From the novel of Celestina.
Where cliffs arise by winter crown’d,
And through dark groves of pine around,
Down the deep chasms the snow-fed torrents foam,
Within some hollow, shelter’d from the storms,
The Peasant of the Alps his cottage forms,
And builds his humble, happy home.
Unenvied is the rich domain,
That far beneath him on the plain
Waves its wide harvests and its olive groves;
More dear to him his hut with plantain thatch’d,
Where long his unambitious heart attach’d,
Finds all he wishes, all he loves.
There dwells the mistress of his heart,
And Love , who teaches every art,
Has bid him dress the spot with fondest care;
When borrowing from the vale its fertile soil,
He climbs the precipice with patient toil,
To plant her favourite flowerets there.
With native shrubs, a hardy race,
There the green myrtle finds a place,
And roses there the dewy leaves decline;
While from the crags abrupt, and tangled steeps,
With bloom and fruit the Alpine berry peeps,
And, blushing, mingles with the vine.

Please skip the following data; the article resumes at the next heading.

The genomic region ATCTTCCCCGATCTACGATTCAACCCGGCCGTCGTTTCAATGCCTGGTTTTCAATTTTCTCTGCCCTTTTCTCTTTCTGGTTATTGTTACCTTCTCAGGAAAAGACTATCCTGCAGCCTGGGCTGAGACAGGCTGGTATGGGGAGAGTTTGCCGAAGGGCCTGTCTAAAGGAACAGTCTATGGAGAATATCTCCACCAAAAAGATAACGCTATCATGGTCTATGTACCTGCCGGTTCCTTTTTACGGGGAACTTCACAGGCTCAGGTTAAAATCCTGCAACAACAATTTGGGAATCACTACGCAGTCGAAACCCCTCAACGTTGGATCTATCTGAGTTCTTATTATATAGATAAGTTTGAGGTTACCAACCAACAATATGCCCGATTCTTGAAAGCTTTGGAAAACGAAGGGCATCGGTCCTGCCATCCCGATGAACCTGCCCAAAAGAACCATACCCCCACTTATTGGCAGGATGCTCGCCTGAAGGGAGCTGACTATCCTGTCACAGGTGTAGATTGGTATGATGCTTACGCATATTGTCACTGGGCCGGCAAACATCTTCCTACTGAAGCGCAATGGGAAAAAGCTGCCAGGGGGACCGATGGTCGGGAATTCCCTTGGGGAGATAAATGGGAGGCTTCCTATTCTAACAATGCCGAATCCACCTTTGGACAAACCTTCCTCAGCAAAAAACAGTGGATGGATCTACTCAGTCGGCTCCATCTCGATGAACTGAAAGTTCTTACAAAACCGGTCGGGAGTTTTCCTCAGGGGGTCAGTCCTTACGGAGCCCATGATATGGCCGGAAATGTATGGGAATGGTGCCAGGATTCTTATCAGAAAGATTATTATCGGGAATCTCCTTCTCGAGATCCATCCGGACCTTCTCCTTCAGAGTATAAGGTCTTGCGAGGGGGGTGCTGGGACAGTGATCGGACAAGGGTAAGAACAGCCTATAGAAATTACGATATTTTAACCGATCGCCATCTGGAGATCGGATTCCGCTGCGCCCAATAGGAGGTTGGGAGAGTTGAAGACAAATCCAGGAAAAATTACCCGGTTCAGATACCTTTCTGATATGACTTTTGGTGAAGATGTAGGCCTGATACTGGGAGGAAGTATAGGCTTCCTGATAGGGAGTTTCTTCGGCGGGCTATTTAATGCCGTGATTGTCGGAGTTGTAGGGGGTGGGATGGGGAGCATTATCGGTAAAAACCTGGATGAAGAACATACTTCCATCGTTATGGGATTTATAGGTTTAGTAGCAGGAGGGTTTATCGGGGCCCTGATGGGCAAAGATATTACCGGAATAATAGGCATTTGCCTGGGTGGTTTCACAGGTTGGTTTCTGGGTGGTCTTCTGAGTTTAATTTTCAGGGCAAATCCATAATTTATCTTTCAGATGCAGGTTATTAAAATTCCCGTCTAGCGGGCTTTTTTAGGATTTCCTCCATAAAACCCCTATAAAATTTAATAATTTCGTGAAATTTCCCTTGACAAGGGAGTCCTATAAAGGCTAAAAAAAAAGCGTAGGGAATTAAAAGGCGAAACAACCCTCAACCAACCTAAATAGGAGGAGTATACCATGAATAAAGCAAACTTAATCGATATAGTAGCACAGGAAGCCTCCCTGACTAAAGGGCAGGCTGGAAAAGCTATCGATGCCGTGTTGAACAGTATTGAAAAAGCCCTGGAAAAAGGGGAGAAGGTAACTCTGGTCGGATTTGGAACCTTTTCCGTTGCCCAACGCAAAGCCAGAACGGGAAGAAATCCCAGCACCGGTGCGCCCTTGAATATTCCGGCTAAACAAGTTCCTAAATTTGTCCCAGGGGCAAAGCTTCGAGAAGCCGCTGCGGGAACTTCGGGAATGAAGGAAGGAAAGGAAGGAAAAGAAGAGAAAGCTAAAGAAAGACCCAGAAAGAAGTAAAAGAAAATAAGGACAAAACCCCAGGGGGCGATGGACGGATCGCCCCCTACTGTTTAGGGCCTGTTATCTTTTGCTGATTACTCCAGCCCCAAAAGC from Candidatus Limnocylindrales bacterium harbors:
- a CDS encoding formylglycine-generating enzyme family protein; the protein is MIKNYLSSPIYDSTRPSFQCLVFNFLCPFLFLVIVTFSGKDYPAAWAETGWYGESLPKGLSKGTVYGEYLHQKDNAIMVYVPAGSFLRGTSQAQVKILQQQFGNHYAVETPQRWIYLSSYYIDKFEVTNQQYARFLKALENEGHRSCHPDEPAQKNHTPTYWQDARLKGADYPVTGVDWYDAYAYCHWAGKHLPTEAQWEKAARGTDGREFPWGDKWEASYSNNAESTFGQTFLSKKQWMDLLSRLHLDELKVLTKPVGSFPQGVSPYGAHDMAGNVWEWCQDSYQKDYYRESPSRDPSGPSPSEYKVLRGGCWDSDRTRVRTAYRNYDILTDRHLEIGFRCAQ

His garden’s simple produce stored,
Prepared for him by hands adored,
Is all the little luxury he knows.
And by the same dear hands are softly spread,
The Chamois’ velvet spoil that forms the bed,
Where in her arms he finds repose.
But absent from the calm abode,
Dark thunder gathers round his road,
Wild raves the wind, the arrowy lightnings flash,
Returning quick the murmuring rocks among,
His faint heart trembling as he winds along;
Alarm’d–he listens to the crash
Of rifted ice!–Oh, man of woe!
O’er his dear cot–a mass of snow,
By the storm sever’d from the cliff above,
Has fallen–and buried in its marble breast,
All that for him–lost wretch–the world possest,
His home, his happiness, his love!
Aghast the heart-struck mourner stands,
Glazed are his eyes–convulsed his hands,
O’erwhelming anguish checks his labouring breath;
Crush’d by despair’s intolerable weight,
Frantic he seeks the mountain’s giddiest height,
And headlong seeks relief in death.
A fate too similar is mine,
But I–in lingering pain repine,
And still my lost felicity deplore;
Cold, cold to me is that dear breast become
Where this poor heart had fondly fix’d its home,
And love and happiness are mine no more.
– Charlotte Smith